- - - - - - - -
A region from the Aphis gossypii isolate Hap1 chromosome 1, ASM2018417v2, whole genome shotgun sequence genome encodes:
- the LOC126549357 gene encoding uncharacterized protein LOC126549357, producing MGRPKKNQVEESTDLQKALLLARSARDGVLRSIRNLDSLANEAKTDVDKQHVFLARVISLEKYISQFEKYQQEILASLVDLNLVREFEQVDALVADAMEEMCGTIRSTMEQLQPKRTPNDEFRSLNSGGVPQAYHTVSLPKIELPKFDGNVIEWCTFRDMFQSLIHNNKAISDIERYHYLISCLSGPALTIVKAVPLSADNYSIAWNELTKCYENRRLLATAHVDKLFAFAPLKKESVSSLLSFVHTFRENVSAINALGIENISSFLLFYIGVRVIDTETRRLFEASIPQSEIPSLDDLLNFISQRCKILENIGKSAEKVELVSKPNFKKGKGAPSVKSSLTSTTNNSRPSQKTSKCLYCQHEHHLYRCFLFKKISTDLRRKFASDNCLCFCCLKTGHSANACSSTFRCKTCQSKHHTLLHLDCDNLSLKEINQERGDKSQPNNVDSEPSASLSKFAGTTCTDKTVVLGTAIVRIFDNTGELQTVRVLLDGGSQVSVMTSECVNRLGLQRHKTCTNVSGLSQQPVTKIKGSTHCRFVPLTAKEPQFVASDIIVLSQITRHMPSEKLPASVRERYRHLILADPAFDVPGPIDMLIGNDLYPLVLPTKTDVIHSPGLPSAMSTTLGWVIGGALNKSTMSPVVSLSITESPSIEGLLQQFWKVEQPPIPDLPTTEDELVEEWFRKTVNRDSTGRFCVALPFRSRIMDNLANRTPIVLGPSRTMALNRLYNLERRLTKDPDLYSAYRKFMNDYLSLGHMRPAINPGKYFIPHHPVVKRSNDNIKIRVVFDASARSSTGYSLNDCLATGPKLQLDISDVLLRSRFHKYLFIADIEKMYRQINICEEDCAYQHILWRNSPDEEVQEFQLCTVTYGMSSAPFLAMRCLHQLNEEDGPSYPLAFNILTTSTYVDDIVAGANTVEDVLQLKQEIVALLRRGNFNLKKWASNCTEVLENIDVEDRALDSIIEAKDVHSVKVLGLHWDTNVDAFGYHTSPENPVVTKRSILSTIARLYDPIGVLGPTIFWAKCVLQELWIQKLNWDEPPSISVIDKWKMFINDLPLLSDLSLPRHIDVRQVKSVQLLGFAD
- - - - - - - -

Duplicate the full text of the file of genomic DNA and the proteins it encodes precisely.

A region from the Aphis gossypii isolate Hap1 chromosome 1, ASM2018417v2, whole genome shotgun sequence genome encodes:
- the LOC126549357 gene encoding uncharacterized protein LOC126549357, producing MGRPKKNQVEESTDLQKALLLARSARDGVLRSIRNLDSLANEAKTDVDKQHVFLARVISLEKYISQFEKYQQEILASLVDLNLVREFEQVDALVADAMEEMCGTIRSTMEQLQPKRTPNDEFRSLNSGGVPQAYHTVSLPKIELPKFDGNVIEWCTFRDMFQSLIHNNKAISDIERYHYLISCLSGPALTIVKAVPLSADNYSIAWNELTKCYENRRLLATAHVDKLFAFAPLKKESVSSLLSFVHTFRENVSAINALGIENISSFLLFYIGVRVIDTETRRLFEASIPQSEIPSLDDLLNFISQRCKILENIGKSAEKVELVSKPNFKKGKGAPSVKSSLTSTTNNSRPSQKTSKCLYCQHEHHLYRCFLFKKISTDLRRKFASDNCLCFCCLKTGHSANACSSTFRCKTCQSKHHTLLHLDCDNLSLKEINQERGDKSQPNNVDSEPSASLSKFAGTTCTDKTVVLGTAIVRIFDNTGELQTVRVLLDGGSQVSVMTSECVNRLGLQRHKTCTNVSGLSQQPVTKIKGSTHCRFVPLTAKEPQFVASDIIVLSQITRHMPSEKLPASVRERYRHLILADPAFDVPGPIDMLIGNDLYPLVLPTKTDVIHSPGLPSAMSTTLGWVIGGALNKSTMSPVVSLSITESPSIEGLLQQFWKVEQPPIPDLPTTEDELVEEWFRKTVNRDSTGRFCVALPFRSRIMDNLANRTPIVLGPSRTMALNRLYNLERRLTKDPDLYSAYRKFMNDYLSLGHMRPAINPGKYFIPHHPVVKRSNDNIKIRVVFDASARSSTGYSLNDCLATGPKLQLDISDVLLRSRFHKYLFIADIEKMYRQINICEEDCAYQHILWRNSPDEEVQEFQLCTVTYGMSSAPFLAMRCLHQLNEEDGPSYPLAFNILTTSTYVDDIVAGANTVEDVLQLKQEIVALLRRGNFNLKKWASNCTEVLENIDVEDRALDSIIEAKDVHSVKVLGLHWDTNVDAFGYHTSPENPVVTKRSILSTIARLYDPIGVLGPTIFWAKCVLQELWIQKLNWDEPPSISVIDKWKMFINDLPLLSDLSLPRHIDVRQVKSVQLLGFAD